If it weren’t for the unfriendly attitude of Helsinki’s beautifully expressive people, the city would most likely already have a new modern event arena and no one would be talking about Ilmala’s forced labor.
Pekka Holopainen Sports journalist
The goals were suddenly counted when the World Hockey Championships ended for Finland on the evening of May 25: Canada 4, Finland 1 and the hosts were showered out of the second consecutive home games.
After the disappointment was smoothed out in the Tampere area and the Finnish Ice Hockey Association, we got to work with significantly more comfortable ball deliveries.
For the second spring in a row, the association makes a hard result out of the home games that fell unexpectedly into its lap, and the economic region of Tampere, thanks to the games and its new arena, has a jackpot with multiple effects.
The Ice Hockey Association calculates its expenses and income in its office premises, which are located on the side of the Ilmala event arena, which turned into a haunted castle in last year’s spring winter.
Where do you shop?
The arena has been closed for almost a second year, as its oligarch owners are under severe sanctions due to the Russian aggression.
Based on the news, several parties are interested in the arena, but a deal does not seem to be ready.
In this situation, it is not about a basic transaction taking into account the background of the sellers, but the sanctions supervisor, i.e. the Enforcement Agency, is involved in the plans.
The arena in Tampere was opened a few months before the seats in Ilmala were set up.
From Helsinki, we have watched with gritted teeth as manna from heaven has rained down on Tampere, Finland’s only arena city at the moment – and it will continue to rain.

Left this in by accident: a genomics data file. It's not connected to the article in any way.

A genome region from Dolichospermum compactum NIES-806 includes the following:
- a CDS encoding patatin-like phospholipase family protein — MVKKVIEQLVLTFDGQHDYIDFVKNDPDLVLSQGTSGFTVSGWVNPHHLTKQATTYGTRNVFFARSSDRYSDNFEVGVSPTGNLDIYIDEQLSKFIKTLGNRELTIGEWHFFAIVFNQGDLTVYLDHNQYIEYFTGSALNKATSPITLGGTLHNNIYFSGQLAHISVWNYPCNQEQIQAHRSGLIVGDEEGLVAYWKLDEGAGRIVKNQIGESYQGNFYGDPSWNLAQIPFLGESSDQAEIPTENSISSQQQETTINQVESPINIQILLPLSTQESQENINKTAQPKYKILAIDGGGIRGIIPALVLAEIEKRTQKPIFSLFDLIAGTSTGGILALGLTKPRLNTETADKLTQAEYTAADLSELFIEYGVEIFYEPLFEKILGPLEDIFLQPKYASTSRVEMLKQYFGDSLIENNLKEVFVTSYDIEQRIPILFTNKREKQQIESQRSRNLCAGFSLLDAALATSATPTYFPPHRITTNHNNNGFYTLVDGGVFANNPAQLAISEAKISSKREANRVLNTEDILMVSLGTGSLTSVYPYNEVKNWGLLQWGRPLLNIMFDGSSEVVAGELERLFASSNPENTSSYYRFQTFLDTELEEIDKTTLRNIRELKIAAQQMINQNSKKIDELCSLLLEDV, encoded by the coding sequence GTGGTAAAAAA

When a huge part of this is from Helsinki, which has become an indoor event host, the lords of the capital, i.e. the mayor Juhana The guard (cook) and Paavo Arhinmäki (left) tried to give an energetic statement on the subject.
The two are proposing separate legislation to make it possible to essentially take over the hall closed by Russia’s criminal war of aggression. Mayor Vartiainen said that he had already approached the state government about the matter, and Arhinmäki’s acoustic guitar played beautifully.
The ring fox of state and municipal politics believes that such exceptional legislation could be completed already this year.
With a good thing
Although Vartiainen and Arhinmäki are certainly on the move for the good and sincere cause of Helsinki’s sports and music lovers, when reading these statements, I honestly didn’t know whether to cry or laugh.
The year was 2008, when the then management of Helsinki IFK first publicly presented the idea of the arena project, later named Helsinki Garden.
In connection with it – as in Tampere – apartments, various services and a hotel would be built. Nordenskiöldinkatu, next to the ice rink in Helsinki, was finally chosen as the location for the project planned with private money.
In about 12 years, a site plan enabling construction has been completed, but the building permit procedure is in progress and the final realization of the protracted project is quite a long way off.
In the economic sense, such a long time is an eternity in the construction and financial industry with its world political upheavals.
The attitude of the city of Helsinki towards the Garden has been, to put it nicely, a kind of quadruple braking.
During the lifetime of the Garden project, Deputy Mayor Arhinmäki has had time to act in many important positions, such as minister of sports and chairman of the state sports council, which is important for national sports infrastructure projects.
He is not held in the matter his candle by no means under the bushel, but was completely consistent. Arhinmäki has justified his nuivuta by, among other things, Keskuspuisto’s scenic reasons and the exceptional grounding of building rights related to the Garden project.
The fact is, however, that if Helsinki’s trust and civil service leadership had promoted the Garden as enthusiastically as the mayors now the “separate legislation” opening the factory, Helsinki would probably have gotten its state-of-the-art arena before Tampere’s competitor, and no one would be talking about Ilmala Hall anymore.
The author is a columnist based in Pori and the only sports reporter who has been selected as Journalist of the Year in Finland.
What thoughts did the story evoke? You can discuss the topic on 6.6. until 11 p.m. You need a ID to comment.